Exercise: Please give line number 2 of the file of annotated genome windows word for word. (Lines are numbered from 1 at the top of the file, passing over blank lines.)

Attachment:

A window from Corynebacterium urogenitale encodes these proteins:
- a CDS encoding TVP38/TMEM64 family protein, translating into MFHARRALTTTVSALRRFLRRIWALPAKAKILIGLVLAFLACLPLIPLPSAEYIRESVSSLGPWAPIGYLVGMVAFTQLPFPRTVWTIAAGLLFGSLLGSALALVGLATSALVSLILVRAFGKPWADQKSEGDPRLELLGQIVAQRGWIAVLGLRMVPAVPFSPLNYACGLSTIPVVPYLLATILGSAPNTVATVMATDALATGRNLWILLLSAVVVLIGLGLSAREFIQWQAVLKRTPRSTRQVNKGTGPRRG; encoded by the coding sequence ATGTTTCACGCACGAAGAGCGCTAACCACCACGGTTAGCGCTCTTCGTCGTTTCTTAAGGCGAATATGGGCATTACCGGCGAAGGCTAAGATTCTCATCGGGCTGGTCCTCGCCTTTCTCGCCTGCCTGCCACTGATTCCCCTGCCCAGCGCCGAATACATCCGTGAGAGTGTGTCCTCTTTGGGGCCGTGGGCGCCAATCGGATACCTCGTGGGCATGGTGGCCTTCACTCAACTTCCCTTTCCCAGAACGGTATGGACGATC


- a CDS encoding TVP38/TMEM64 family protein, translating into MFHARRALTTTVSALRRFLRRIWALPAKAKILIGLVLAFLACLPLIPLPSAEYIRESVSSLGPWAPIGYLVGMVAFTQLPFPRTVWTIAAGLLFGSLLGSALALVGLATSALVSLILVRAFGKPWADQKSEGDPRLELLGQIVAQRGWIAVLGLRMVPAVPFSPLNYACGLSTIPVVPYLLATILGSAPNTVATVMATDALATGRNLWILLLSAVVVLIGLGLSAREFIQWQAVLKRTPRSTRQVNKGTGPRRG; encoded by the coding sequence ATGTTTCACGCACGAAGAGCGCTAACCACCACGGTTAGCGCTCTTCGTCGTTTCTTAAGGCGAATATGGGCATTACCGGCGAAGGCTAAGATTCTCATCGGGCTGGTCCTCGCCTTTCTCGCCTGCCTGCCACTGATTCCCCTGCCCAGCGCCGAATACATCCGTGAGAGTGTGTCCTCTTTGGGGCCGTGGGCGCCAATCGGATACCTCGTGGGCATGGTGGCCTTCACTCAACTTCCCTTTCCCAGAACGGTATGGACGATC